four abreast for as far as the eye could see, gowns streaming in the wind, singing that well-known refrain, since adapted to the tune of John Brown’s Body: ‘Oh Sir Len we do adore you, See Sir Len we won’t ignore you, Oh Sir Len we do implore you, Just to give us one week more.’ and the other verses were ruder. As a result of The Great Show Of Solidarity, when students of all sexes, ages and sizes joined with the nuns in occupying the ground floor of the Chancellry, there arose The Great Compromise. Whereby stuvac was changed to 1 Vi weeks, which it remains to this day, proving the legacy of that year. But a small incident at the Burton Hall gave that place its Legend. A female oriental studies student retired to her room suffering from the effects of alcohol, and at 1 a.m. fell from her second storey window with nothing on at all, just as the guests were leaving the ball. And lots more things happened that year that were all Momentous. They built the Oriental Studies building and forgot to put a toilet on the 2nd floor, so that Professor Fitzgerald had to walk down two flights of steps when he had to go. And Childers St. got a year older. And ANU students performed The Robbery Of The Year by swiping 7 Dobells from the War Memorial (Burton students as it happened) and so on. And two-thirds of Burton Hall failed in 1965, and only two people in the whole of Bruce did, but we had a great time. In 1966, in about May, a friend, in a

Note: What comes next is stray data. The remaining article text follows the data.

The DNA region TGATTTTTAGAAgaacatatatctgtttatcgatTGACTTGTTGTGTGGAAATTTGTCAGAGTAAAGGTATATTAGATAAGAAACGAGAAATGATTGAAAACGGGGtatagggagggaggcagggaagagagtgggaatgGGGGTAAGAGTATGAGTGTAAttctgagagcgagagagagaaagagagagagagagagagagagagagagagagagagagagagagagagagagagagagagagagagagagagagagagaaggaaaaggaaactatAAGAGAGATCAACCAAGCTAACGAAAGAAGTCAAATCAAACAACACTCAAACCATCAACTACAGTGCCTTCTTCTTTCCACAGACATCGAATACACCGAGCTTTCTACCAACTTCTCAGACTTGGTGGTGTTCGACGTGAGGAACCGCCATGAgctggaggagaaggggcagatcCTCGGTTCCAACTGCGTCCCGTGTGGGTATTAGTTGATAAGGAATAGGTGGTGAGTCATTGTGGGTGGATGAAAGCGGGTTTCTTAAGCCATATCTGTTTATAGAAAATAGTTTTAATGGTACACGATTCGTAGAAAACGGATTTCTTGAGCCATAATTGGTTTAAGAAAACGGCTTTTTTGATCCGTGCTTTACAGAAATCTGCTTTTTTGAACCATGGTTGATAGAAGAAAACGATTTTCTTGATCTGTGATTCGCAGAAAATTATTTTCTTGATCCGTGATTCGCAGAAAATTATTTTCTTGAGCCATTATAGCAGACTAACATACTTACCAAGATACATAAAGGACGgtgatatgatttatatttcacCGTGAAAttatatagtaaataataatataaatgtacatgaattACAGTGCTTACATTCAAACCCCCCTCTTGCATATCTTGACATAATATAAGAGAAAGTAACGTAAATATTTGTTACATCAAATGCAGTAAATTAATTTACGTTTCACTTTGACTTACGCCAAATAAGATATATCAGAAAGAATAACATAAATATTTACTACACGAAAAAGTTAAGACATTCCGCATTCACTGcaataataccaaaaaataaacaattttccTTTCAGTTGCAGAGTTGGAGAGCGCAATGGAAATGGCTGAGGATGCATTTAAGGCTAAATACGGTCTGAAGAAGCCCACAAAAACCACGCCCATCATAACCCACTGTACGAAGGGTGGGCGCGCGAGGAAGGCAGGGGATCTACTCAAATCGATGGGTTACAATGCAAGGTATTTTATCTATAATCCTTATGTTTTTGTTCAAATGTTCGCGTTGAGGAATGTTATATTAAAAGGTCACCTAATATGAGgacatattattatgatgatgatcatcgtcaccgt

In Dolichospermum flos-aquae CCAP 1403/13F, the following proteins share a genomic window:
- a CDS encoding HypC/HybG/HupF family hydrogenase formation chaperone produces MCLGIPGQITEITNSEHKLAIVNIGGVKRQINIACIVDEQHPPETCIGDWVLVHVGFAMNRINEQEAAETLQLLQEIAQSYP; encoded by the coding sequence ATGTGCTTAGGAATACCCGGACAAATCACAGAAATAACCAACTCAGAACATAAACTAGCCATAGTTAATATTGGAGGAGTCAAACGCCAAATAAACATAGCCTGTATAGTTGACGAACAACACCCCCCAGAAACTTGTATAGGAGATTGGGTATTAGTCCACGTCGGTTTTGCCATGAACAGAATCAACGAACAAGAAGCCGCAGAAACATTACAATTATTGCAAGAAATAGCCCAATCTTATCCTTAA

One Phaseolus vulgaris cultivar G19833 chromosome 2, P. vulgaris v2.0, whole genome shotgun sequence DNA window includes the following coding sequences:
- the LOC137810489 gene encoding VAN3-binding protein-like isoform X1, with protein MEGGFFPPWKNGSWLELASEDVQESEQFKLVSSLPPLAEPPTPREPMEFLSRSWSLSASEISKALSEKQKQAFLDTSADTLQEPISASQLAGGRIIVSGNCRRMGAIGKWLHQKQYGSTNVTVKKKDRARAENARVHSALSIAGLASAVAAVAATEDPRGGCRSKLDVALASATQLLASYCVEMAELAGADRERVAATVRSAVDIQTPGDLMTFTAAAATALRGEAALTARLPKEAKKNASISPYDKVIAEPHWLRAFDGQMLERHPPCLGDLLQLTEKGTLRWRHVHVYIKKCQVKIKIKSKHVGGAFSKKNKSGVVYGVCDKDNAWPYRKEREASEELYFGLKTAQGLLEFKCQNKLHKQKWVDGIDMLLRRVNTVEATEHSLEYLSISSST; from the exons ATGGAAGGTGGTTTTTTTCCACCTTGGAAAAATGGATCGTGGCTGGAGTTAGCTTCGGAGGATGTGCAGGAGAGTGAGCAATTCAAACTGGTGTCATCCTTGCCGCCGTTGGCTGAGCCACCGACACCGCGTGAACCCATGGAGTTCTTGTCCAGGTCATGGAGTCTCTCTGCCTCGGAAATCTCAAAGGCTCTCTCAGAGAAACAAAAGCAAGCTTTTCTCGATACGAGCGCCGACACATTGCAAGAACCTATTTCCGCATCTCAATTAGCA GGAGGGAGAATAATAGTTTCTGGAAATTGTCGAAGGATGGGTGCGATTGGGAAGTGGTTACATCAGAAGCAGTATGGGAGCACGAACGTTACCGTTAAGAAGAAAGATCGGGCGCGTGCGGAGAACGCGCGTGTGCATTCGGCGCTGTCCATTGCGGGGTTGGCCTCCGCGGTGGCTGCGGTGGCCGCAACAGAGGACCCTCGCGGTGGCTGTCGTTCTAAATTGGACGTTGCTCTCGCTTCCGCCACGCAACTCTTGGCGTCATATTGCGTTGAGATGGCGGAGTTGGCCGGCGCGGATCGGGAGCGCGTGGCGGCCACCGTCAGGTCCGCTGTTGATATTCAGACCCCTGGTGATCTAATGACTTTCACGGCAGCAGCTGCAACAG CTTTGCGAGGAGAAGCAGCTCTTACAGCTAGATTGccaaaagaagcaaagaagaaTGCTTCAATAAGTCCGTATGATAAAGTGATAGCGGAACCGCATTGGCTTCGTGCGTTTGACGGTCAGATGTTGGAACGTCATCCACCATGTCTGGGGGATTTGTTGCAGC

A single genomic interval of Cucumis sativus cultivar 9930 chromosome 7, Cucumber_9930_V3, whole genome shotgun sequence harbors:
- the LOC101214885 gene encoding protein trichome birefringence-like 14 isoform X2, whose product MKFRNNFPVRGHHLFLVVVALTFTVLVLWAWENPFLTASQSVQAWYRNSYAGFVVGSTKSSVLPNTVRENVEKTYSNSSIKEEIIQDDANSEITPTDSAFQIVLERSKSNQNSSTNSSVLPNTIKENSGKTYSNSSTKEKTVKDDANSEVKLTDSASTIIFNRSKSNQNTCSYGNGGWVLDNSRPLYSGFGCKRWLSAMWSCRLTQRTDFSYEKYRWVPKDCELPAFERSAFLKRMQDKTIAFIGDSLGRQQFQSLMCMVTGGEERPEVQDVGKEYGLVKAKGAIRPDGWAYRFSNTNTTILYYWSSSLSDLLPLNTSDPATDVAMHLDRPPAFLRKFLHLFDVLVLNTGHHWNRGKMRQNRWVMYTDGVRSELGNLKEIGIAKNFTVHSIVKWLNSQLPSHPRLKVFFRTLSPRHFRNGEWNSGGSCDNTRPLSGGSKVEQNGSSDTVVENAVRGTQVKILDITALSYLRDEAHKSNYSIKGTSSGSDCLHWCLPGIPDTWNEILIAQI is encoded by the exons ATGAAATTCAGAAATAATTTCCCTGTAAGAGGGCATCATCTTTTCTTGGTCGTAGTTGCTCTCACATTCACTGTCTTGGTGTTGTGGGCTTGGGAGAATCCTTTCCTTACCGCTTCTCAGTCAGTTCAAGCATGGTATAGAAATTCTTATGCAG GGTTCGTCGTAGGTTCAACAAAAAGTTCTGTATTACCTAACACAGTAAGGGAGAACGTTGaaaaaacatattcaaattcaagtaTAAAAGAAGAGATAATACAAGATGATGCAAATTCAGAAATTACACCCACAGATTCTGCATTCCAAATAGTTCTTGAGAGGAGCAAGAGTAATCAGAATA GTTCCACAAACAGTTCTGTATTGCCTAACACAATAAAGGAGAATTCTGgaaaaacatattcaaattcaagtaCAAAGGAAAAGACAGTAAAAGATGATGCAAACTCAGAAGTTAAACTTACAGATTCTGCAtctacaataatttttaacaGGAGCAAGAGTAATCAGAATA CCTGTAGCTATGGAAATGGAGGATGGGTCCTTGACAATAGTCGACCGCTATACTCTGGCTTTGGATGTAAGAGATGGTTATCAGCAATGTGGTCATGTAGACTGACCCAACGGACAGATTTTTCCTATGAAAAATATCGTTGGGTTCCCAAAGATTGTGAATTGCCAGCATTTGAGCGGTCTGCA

higher year, said he was standing for the SRC. Well, gasped I in awe, how courageous, how ambitious! And he got in un opposed as did most other candidates, so I forgot about the SRC for another year, which was fairly easy to do. The next year I found out the difference between the Union and SRC and I wasn’t impressed. It was another year before I heard about the University Council and then I was really confused. In 1966 I decided to work instead of doing extra things, and I stopped joining clubs and societies so I could get good exam marks. And that was the Least Momentous Year, and the Greatest Blank in my recollection and thus The Greatest Waste of Time, even if I did do a trifle better in the exams – big deal! In 1967, some-one said I should stand for Oriental Studies for the SRC because no one else had and the election went un contested. First I thought it was a joke, then I stood and took it very seriously for a while and then I got crapped off with bureaucratic student politicians who thought they were little tyrants in their little offices. What crapped me most of all was that I had funny ideas that students were- in a position to retain just a little of the ideal ism that the older generation had obviously forsaken, but these student politicians were just like the cynical oldies who wouldn’t change anything because they were so settled into their own little niches of power, that they felt a cosy part of a society that was blatantly unjust and discriminatory. The last straw came when the machinemen at the top decided that they would refuse to try and reform society or to criticise it or to take a lead in making that generation of students a better one for the future. So the decision of the SRC to refuse to take part in politics or to have anything to do with the outside world lead me into My First Great Crisis. Very dramatically eight of us resigned from the SRC and the news made headlines as far afield as the Melbourne Herald. Polemics, daily Woronis, harangues and heated debates culminated in the Great Meeting where 400 students jam med into the Union, and the ANU reasserted itself as the most conservative university in Australia by voting 220-130 for staying out of politics. And during this whole time I became more and more cynical and YOU, no matter how idealistic you are now, will also become cynical before you leave. Sub-consciously, I did, perhaps until last year, always feel that there were kings and rulers who laid down the standards of life at the ANU – dictators that you could resist in the same way as you resist nasty high school teachers by putting gum on their chairs. Knowing all along that you couldn’t really break their power, but it was fun spiting them and anyway, sooner or later, you’d be one of them and you’d be able to be as authoritarian as them. Here they are the Vice-chancellor, the Wardens of the Halls, the SRC and the Union Board, the Professors – these our dictators, and no one realizes how they rule our lives. In my erratic ramblings, and by the way, I am writing this at 3.30 in the morning, because the editor is short of material for Woroni, I’ve forgotten to talk about the Academic life at the ANU – after all that’s what your parents send you here for. I’ve always found lectures, especially in Pol. Sc. 1 very very dull, and I used to fall asleep very often. There was the lecturer standing out on the platform in front delivering this sermon, (I also find church dull), and there was everybody taking everything down, because the lecturer spake the truth. And then we had tutes and it was just the same. The Man Who Knew Everything sat at the head of the people, and we just knew that he was right. After all, he marked the exam papers. And didn’t the exam paper prove how educated you were? And there were the essays. The only Momentous thing I can remember about essays in that in four years at the ANU, I never had a single essay in on time, even in the subjects where it was most compulsory. Getting extensions was always pretty humiliating – crawling to the lecturer and making up false excuses to get an extra few days. And staying up all night, hating every minute of it, and knowing that you had to have it in the box by 9.00:a.m. And they were all so boring, taking lots of dreary notes. Really last year was my first awakening, and I don’t know why it took so long. But people started questioning all this authoritarianism and bucking against it, and saying that they wanted power like the kings of the University. And the kings resisted, some by good-naturedly talking to us as you talk to naughty kids and tell them to come now, they can have an ice-cream if they’re good, and others by kicking us in the teeth. Anyway, I’m dead tired now, and its nearly four o’clock and Charlie won’t be happy because this isn’t long enough for Mm to fill up all his blank spaces – (no doubt he’ll pad with plenty of pictures) – and also because this is all nonsense. But I want to go to bed, so I’m going to write one more paragraph, which I think will be moralistic. This may sound like a platitude, but students forget it unconsciously over the years: Never forget your ideal society, no matter how much you get caught up in the system – don’t say, well, that’s the way the world ticks and I’m part of the world so I’ll stick with it. As soon as you get a job, there’s an enormous amount of subtle pressure to get you to stop thinking,- and university is like that too. A lot of you new students are only doing a degree so you can earn a few hundred extra bucks a year in a few years from now. But to those who haven’t sold their souls yet, listen to a cynical old man’s ravings and make this year MOMENTOUS. It’ll be the more momentous, the more you are inclined to look back on it ten years from now. And its got to be momentous if you want to live and not exist. The Australian National University can be a landmark in your life too, if that is what you make it.